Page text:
Brunton Turret: Ministry of Works signage

Brunton Turret (1985) © David Gill

Brunton Turret (T26b) is included in a well preserved stretch of Hadrian’s Wall, just to the east of the River North Tyne (and Chesters Roman fort). The Ministry of Works sign (since removed) reminded visitors not to damage the monument. It is perhaps ironic that Brunton Turret was the target of illegal detecting.

Brunton Turret from the west © David Gill

Finchale Priory: Prior’s lodgings

Finchale Priory © David Gill

The prior’s lodgings are at the east end of the complex.

Finchale Priory © David Gill
Finchale Priory © David Gill

A chapel was placed on the south side of the rooms, and a study to the north.

Finchale Priory © David Gill
Finchale Priory © David Gill

Heritage sites in England reopening

Framlingham Castle
Framlingham Castle looking north from the gatehouse. © David Gill

English Heritage has started to reopen a number of its key sites. Further locations are due to reopen in August.

Details are available here.

The Hurlers, Bodmin Moor

The Hurlers, Bodmin Moor, Cornwall

The Hurlers are located on Bodmin Moor in Cornwall. Parts of three circles can be identified.

The site is in the care of English Heritage and is managed by the Cornwall Heritage Trust.

Top 10 Heritage Sites for Wiltshire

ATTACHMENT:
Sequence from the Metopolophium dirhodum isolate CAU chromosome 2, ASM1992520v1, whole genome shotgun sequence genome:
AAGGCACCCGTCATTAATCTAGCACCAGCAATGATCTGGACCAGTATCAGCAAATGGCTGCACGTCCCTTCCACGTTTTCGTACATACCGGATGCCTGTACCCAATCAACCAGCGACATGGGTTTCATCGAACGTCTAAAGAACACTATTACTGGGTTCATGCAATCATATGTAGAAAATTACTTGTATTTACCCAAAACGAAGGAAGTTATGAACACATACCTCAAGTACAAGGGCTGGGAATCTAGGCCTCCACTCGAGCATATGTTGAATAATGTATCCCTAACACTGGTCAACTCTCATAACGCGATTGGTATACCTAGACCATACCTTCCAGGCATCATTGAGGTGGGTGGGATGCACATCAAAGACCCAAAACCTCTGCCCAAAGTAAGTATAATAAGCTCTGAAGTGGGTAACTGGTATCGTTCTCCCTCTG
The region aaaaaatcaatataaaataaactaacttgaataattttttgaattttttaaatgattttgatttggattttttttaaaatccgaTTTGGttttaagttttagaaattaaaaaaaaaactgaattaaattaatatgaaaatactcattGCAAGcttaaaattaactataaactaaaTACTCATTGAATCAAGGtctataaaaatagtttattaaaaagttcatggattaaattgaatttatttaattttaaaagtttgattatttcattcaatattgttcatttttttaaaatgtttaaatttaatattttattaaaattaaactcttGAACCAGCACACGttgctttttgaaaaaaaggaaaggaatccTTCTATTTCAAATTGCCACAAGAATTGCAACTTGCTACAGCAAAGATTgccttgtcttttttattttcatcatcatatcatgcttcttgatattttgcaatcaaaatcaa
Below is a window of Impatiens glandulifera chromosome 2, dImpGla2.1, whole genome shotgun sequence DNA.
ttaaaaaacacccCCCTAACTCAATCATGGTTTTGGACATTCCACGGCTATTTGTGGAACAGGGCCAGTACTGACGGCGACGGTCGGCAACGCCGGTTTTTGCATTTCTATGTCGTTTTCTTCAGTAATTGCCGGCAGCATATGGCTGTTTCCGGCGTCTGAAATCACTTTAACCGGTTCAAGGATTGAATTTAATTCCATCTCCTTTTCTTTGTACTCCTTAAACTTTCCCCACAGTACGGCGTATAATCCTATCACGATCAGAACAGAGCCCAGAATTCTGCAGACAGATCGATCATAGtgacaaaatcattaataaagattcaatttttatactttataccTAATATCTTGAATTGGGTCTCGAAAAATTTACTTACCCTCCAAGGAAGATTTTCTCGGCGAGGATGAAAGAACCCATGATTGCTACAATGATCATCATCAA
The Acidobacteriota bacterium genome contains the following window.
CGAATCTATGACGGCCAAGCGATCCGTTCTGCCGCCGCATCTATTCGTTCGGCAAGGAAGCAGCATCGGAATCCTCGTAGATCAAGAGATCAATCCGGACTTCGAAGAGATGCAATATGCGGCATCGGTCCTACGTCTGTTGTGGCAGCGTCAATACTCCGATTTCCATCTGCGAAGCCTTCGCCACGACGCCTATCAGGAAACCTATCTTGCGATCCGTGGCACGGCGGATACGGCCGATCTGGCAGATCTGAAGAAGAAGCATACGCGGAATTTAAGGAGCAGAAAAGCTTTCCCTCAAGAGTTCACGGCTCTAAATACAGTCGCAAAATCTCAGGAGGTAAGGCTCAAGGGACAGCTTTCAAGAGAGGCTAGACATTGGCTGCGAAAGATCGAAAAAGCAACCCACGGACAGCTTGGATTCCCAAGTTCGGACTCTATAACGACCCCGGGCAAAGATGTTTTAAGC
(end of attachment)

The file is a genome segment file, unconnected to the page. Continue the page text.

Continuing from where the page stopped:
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Avebury © David Gill

This is a personal list of heritage sites for Wiltshire.

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Avebury © David Gill

Avebury. This must be one of the most impressive prehistoric sites in England. The village of Avebury sits within the Henge. The monument is placed in the middle of a rich archaeological landscape.

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Silbury Hill © David Gill

Silbury Hill. This artificial hill dominates the land around it and forms part of the Avebury landscape.

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Stonehenge © David Gill

Stonehenge. This must be one of the most iconic prehistoric sites in England with the trilithons.

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Old Sarum © David Gill

Old Sarum. The foundations of the original cathedral and the medieval castle sit within an Iron Age hillfort.

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Salisbury Cathedral © David Gill

Salisbury Cathedral. The cathedral dominates the city of Salisbury. The foundation stone was laid in 1220 and it was consecrated in 1258.

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Bemerton © David Gill